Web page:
To: Journey North
From: Dr. Lincoln Brower
Date: April 22, 1996
Here is our report on the 1996 spring migration into north Florida.
My student, Amy Knight, and I don't have all our data yet, but there appears to be a dismal monarch return this spring to our North Central Florida Asclepias humistrata site (The site is located near Cross Creek, along William Bartram's original natural history exploration route). The numbers are the lowest since we started monitoring the area in the early 1980's.
Last spring, by the third week in April, we had caught and released several dozen monarchs. This year we have captured less than a dozen to date. Instead of seeing up to 30 adults in an hour, we are seeing zero to three adults during each hour census. There was a small flush of eggs about 14 days ago and on 20 April we saw about a dozen fifth instars but no eggs and virtually no young larvae on the plants.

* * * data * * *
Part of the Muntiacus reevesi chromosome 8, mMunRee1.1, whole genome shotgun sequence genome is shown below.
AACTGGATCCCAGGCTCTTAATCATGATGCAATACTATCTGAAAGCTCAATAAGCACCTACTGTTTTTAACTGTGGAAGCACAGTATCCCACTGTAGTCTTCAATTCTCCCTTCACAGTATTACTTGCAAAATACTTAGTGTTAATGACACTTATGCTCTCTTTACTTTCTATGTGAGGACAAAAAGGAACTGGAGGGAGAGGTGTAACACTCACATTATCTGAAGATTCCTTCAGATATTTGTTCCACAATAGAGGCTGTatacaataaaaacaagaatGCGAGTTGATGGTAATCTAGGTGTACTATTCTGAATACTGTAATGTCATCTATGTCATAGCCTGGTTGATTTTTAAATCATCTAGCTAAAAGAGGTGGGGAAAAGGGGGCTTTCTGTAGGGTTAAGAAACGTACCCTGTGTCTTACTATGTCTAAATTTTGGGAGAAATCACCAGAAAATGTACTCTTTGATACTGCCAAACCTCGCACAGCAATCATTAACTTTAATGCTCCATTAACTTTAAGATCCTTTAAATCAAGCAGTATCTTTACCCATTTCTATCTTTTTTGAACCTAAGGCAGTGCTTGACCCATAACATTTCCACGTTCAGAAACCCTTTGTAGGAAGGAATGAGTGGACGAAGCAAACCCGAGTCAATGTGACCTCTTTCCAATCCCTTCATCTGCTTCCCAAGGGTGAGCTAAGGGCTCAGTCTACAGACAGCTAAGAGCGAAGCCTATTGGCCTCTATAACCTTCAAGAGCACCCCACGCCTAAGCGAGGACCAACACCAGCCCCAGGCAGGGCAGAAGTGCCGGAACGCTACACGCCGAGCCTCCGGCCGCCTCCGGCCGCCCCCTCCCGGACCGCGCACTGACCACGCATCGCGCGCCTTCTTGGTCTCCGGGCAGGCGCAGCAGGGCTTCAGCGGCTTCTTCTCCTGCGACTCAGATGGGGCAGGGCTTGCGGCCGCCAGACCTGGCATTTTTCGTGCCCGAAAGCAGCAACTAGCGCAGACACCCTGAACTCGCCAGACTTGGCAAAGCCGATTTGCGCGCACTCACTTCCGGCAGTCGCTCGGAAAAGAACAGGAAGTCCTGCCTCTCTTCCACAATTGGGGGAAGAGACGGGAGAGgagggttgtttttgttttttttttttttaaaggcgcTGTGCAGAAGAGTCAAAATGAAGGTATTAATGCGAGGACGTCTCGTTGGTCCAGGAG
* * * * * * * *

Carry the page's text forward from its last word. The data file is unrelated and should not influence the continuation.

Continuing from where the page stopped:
The reasons for the low numbers are indeterminate at this point. One hypothesis is that the extremely cool spring with several light frosts at the end of March has somehow affected the butterfly numbers. Another is that the December kill in Mexico was more general and severe than we thought it was. Yet another is based on a phone conversation with Bill Calvert in Austin, Texas who said that the rainfall there is far below normal. Perhaps the drought is affecting the wildflowers such that the butterflies are suffering for lack of nectar to replenish their critically low lipid stores.
If the conditions across the eastern US and southern Canada for the early and later summer broods are good this year, then perhaps the monarch can bounce back. If not, we could be in for a precipitously low fall migration.
Lincoln Brower and Amy Knight, University of Florida.